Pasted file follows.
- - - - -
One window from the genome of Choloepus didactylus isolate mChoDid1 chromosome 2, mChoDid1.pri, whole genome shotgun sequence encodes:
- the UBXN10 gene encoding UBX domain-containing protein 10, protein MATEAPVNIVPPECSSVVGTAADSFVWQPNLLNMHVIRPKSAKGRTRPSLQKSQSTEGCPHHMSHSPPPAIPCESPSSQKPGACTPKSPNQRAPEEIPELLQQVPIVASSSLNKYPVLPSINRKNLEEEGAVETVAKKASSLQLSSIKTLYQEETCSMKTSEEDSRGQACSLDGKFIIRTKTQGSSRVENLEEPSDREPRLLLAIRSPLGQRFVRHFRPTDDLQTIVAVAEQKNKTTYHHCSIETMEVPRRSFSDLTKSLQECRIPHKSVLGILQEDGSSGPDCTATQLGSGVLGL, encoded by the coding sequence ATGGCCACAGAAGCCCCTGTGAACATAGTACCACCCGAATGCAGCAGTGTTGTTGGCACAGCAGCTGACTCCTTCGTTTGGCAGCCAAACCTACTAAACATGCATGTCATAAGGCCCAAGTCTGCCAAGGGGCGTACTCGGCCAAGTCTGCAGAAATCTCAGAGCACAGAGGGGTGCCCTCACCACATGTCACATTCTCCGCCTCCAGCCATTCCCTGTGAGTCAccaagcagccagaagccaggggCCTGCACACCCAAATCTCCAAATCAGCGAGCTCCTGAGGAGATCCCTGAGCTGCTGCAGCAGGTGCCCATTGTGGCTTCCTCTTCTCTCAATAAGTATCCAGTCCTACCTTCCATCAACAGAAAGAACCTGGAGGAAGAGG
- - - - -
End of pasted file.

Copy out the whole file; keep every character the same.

One window from the genome of Choloepus didactylus isolate mChoDid1 chromosome 2, mChoDid1.pri, whole genome shotgun sequence encodes:
- the UBXN10 gene encoding UBX domain-containing protein 10, protein MATEAPVNIVPPECSSVVGTAADSFVWQPNLLNMHVIRPKSAKGRTRPSLQKSQSTEGCPHHMSHSPPPAIPCESPSSQKPGACTPKSPNQRAPEEIPELLQQVPIVASSSLNKYPVLPSINRKNLEEEGAVETVAKKASSLQLSSIKTLYQEETCSMKTSEEDSRGQACSLDGKFIIRTKTQGSSRVENLEEPSDREPRLLLAIRSPLGQRFVRHFRPTDDLQTIVAVAEQKNKTTYHHCSIETMEVPRRSFSDLTKSLQECRIPHKSVLGILQEDGSSGPDCTATQLGSGVLGL, encoded by the coding sequence ATGGCCACAGAAGCCCCTGTGAACATAGTACCACCCGAATGCAGCAGTGTTGTTGGCACAGCAGCTGACTCCTTCGTTTGGCAGCCAAACCTACTAAACATGCATGTCATAAGGCCCAAGTCTGCCAAGGGGCGTACTCGGCCAAGTCTGCAGAAATCTCAGAGCACAGAGGGGTGCCCTCACCACATGTCACATTCTCCGCCTCCAGCCATTCCCTGTGAGTCAccaagcagccagaagccaggggCCTGCACACCCAAATCTCCAAATCAGCGAGCTCCTGAGGAGATCCCTGAGCTGCTGCAGCAGGTGCCCATTGTGGCTTCCTCTTCTCTCAATAAGTATCCAGTCCTACCTTCCATCAACAGAAAGAACCTGGAGGAAGAGG